Cold feet have stopped a hot merger between Swiss chemical giants Clariant AG and Ciba Specialty Chemicals AG.
The firms called the deal off Dec. 9. They issued identical news releases citing ``commercial, financial, legal and regulatory risks and constraints'' as reasons for ending merger negotiations.
Each company's board of directors determined those risks would have undermined benefits of the planned merger, which was announced exactly one month earlier. The risks were determined during ``a period of extensive due diligence,'' the firms said.
Each board determined it was best to remain independent at this time, but said merger negotiations were ``constructive and open.''
Clariant spokesman Karl Hans Koenig said the companies had not begun formal merger work. Koenig declined to identify which segments of the business were considered to be regulatory risks.
Stan Sherman, president and chief executive officer of Ciba North America, said it was difficult to assess what role plastics or any business unit played in the decision not to merge.
``In a deal this size, no one item is a deal-breaker,'' he said in a Dec. 10 telephone interview from Tarrytown, N.Y. ``I feel good that senior management at both companies had the courage to bite the bullet and move ahead after deciding the merger wouldn't work.''
Clariant of Muttenz, Switzerland, and Ciba of Basel, Switzerland, rank No. 1 and No. 2, respectively, in global sales of specialty chemicals. Each has annual sales exceeding $6 billion.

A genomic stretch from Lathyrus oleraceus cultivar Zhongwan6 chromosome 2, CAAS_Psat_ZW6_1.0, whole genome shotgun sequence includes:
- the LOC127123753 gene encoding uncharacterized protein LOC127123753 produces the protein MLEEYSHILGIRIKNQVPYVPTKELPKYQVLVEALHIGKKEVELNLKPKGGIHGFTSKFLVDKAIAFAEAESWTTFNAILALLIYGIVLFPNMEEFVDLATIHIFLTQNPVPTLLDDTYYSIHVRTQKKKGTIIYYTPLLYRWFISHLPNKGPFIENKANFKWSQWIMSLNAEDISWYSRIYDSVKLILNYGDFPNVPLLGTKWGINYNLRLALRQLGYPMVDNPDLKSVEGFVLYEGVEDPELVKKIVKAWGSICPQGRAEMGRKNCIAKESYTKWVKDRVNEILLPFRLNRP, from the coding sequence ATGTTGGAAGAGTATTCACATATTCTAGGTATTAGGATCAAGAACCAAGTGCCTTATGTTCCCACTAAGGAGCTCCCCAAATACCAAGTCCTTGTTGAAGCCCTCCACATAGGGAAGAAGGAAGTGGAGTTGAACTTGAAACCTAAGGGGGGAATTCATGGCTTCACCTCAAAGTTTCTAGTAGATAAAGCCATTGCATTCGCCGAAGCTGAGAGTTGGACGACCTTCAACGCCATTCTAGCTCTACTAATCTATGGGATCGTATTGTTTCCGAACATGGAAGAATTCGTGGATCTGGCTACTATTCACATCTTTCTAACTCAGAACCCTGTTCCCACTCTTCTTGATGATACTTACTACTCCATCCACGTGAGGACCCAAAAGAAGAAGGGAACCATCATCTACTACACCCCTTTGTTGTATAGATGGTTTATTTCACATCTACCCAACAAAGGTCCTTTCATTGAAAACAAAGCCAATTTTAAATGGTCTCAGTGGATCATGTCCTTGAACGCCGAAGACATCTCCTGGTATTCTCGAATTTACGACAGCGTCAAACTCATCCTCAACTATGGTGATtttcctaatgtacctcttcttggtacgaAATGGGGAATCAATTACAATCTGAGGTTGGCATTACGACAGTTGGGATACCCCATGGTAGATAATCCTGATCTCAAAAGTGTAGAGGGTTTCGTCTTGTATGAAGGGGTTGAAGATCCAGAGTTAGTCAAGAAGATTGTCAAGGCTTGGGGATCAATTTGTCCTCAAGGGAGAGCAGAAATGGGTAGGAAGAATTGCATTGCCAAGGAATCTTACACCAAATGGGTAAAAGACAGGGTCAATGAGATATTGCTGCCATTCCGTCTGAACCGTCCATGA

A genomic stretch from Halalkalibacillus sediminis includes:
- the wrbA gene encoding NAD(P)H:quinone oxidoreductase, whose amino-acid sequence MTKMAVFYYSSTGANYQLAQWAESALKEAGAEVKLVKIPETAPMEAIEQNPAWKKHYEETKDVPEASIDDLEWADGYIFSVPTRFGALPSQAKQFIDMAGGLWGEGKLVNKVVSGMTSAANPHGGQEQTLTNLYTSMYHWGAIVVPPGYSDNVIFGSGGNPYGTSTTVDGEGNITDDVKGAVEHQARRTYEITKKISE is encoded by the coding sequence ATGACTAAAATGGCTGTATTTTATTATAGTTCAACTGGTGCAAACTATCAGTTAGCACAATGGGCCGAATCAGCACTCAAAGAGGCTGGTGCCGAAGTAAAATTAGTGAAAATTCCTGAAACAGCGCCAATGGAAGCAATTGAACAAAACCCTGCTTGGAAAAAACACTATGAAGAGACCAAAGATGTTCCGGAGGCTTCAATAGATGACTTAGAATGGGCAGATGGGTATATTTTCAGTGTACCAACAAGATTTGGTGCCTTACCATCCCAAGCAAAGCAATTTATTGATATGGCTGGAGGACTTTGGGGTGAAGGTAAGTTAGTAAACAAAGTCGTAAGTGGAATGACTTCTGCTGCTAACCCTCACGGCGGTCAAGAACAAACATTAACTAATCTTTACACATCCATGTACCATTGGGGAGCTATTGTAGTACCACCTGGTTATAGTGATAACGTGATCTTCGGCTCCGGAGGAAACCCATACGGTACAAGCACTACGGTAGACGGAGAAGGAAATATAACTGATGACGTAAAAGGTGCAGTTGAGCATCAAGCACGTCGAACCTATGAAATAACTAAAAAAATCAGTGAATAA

Both Ciba and Clariant produce a range of products that affect the plastics industry, including color compounds and additives. The Clariant Masterbatches division ranks as North America's third-largest maker of precolored plastics compounds. Ciba has extensive masterbatch capacity in Europe, but none in North America.
Clariant also makes a line of engineering compounds, while Ciba produces epoxy-related products. The combined firm, which was to keep the Clariant name, would have had annual sales of about $13 billion. The alliance would have eliminated 3,000 of 55,000 jobs worldwide and was expected to create annual savings of $430 million by 2001.
Tim Gerdeman, a specialty chemicals stock analyst with Salomon Smith Barney in Chicago, said the aborted Clariant-Ciba deal reinforces the obstacles two huge firms face when attempting to merge and may send a signal to U.S. specialty chemicals makers.
``It may discourage some U.S. companies from taking it to the altar with some specialty chemicals companies,'' Gerdeman said. ``They could spend a lot of money to look into it and then see it doesn't work.''